How to Split Objects Into Parts in Cura? Explained

While Cura doesn’t offer a lot in terms of manipulating an imported model, and rightly so, as it’s not a CAD software that requires to have such features, the need to split a model into multiple pieces comes up rather frequently when 3D printing, whether it’s due to the model being way too large, or to make it possible to print the part in a more reliable way.

In this guide, we will take you through the process of splitting objects into parts in Cura with two different methods; where one of the methods is suitable for splitting objects that are actually multiple objects bundled into one in a single STL file, and the other is a fairly limited workaround for splitting a standard singular object into multiple parts in a quick way.

As a bonus, we will also go through an alternative method of splitting a singular object into parts with another software called TinkerCAD, as it will allow you to conduct this process more reliably due to it being a CAD software explicitly designed to carry out such operations.

Splitting Objects Into Parts in Cura

While splitting objects into parts in Cura isn’t the most challenging process, the way of doing so is more of a workaround rather than a reliable method due to Cura not being an STL editor that supports such operations, meaning that it can fall short in many cases where you need better control over the way you’re splitting the object.

For this method, start by importing the object you would like to split into parts, which, for our example, will be a standard calibration cube.

cura calibration cube example

Next, navigate to the Move tab using the sidebar on the left, as this will allow you to move the 3D model you selected by entering positions for each of the axes.

cura move tab

Now, look at the bottom-left corner of the Cura window to find the Z-axis length of your imported model, divide that number by two, negate it, and put the value you have found in the Z-axis input box of the Move tab.

So, for instance, if the model you have imported has a Z-axis length of 20 mm, the value you would find by dividing by two and negating it would be -10, which is what you would enter into the Z-axis input box.

cura moving model on z axis

Once you do this, the model half of the model you have imported will be below the build plate, and your 3D printer will only print the top half that remains above, meaning that our next step is to get the 3D printer to print the other half that we have left out so far as well.

For this process, right-click the 3D model, choose the Multiply Selected option from the dropdown menu, and click OK, which will create a copy of the 3D model right next to the original.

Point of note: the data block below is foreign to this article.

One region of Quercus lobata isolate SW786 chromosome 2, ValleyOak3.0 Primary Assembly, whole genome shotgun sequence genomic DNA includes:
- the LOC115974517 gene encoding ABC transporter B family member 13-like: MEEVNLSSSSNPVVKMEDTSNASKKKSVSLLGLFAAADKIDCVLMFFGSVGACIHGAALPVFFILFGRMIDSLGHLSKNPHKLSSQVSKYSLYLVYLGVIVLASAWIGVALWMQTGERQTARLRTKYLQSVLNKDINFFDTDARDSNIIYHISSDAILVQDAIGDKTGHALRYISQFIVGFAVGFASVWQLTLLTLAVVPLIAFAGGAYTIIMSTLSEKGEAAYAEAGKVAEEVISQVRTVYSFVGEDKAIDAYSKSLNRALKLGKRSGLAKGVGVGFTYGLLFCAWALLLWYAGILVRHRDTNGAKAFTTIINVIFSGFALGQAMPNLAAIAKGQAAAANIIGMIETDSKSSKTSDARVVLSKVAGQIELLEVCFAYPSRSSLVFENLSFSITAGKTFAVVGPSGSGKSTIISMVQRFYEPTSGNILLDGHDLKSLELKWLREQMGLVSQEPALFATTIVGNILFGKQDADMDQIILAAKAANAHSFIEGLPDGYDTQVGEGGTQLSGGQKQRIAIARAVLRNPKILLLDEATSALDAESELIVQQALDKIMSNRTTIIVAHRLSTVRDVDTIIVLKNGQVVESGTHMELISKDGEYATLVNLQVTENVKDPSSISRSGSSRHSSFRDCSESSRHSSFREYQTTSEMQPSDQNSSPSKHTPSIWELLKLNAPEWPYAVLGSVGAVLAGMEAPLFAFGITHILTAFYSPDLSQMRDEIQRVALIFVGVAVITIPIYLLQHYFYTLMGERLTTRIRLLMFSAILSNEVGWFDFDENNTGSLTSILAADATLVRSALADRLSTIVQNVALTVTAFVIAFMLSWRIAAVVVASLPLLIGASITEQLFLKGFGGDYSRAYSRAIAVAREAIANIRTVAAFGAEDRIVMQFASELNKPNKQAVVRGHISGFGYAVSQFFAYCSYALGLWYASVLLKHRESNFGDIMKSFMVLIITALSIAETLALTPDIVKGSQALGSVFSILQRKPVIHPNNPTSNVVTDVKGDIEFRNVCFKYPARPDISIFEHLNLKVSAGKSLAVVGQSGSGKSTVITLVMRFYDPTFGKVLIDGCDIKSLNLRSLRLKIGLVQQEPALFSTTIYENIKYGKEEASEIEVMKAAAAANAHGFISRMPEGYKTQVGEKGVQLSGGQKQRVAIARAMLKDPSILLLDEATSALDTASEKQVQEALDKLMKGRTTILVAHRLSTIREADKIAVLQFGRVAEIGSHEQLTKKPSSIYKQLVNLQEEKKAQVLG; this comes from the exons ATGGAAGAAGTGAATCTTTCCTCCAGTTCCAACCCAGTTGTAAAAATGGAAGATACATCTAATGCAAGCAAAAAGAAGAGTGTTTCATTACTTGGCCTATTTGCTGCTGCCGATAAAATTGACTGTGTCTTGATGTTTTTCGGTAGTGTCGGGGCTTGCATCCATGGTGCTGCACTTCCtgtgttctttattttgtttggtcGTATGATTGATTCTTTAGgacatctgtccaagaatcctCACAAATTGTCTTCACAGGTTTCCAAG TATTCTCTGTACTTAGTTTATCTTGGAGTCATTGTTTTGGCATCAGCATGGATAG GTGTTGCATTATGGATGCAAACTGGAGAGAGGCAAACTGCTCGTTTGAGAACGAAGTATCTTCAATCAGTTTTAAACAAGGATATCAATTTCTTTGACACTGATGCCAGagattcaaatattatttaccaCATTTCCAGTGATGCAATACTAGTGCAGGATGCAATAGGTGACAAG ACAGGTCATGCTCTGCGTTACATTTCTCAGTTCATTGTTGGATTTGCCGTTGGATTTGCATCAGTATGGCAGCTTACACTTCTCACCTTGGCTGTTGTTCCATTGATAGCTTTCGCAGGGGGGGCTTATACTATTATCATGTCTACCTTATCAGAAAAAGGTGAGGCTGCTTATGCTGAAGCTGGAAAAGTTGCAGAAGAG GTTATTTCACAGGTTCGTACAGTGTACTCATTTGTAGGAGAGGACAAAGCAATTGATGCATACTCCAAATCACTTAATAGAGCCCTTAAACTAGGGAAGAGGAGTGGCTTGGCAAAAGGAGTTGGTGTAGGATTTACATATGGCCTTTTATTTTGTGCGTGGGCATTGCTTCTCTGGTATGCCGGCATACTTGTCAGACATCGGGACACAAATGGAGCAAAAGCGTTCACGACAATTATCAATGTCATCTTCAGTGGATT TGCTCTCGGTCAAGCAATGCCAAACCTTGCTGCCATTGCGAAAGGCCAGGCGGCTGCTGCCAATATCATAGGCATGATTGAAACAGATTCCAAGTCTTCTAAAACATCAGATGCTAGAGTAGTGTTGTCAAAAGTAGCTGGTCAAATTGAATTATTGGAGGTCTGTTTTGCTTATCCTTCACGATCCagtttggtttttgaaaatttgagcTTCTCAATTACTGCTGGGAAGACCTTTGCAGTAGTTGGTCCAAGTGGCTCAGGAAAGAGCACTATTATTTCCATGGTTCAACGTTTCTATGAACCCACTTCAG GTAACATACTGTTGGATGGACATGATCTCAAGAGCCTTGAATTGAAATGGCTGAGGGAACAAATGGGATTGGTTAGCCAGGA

cura multpliying selected model

Finally, choose one of the two 3D models you see on your screen, and rotate it 180 degrees on the Z-axis, which will effectively create a situation where the first model has one half, and the second model has the other half of the whole thing above the build plate, effectively splitting your 3D model into two pieces that you can print separately.

cura rotating model

From here, you can feel free to move the models on the X and Y axes the way you wish, use different print settings for each part, or even export each half as a separate Cura project file that you can load whenever necessary.

On the other hand, the downside of this method, as you may predict, is the fact that you won’t be able to rotate any of the parts to orient them in a particular way, which can be problematic in cases where the 3D model you’re splitting into two requires the rotation one of its parts to minimize overhangs and bridges.

Splitting Objects Into Parts (Submeshes) With the Cura Mesh Tools Plugin

If the object you want to split into individual parts is already designed to be in the form of multiple items (sub-meshes) that should technically be separate from each other but are bundled into one STL file, which causes Cura to recognize all of them as a single object, this method is for you.

stl file with multiple objects in it

Starting out, the first thing you will need to do is to click the Marketplace button on the top-right corner of the Cura window, which will bring up the Cura Plugin Manager window where you can find and add the plugin of your choice to your Cura installation.

cura marketplace

Next, type “mesh tools” into the search input, click the Install button next to the Mesh Tools entry, and follow the on-screen instructions to complete the installation of the plugin, which will end with restarting Cura for the plugin to load.

cura installing mesh tools

Finally, import the 3D model of your choice into Cura, right-click it, hover over the Mesh Tools entry, and choose the “Split model into parts” option from the dropdown menu.

cura split model into meshes with mesh tool plugin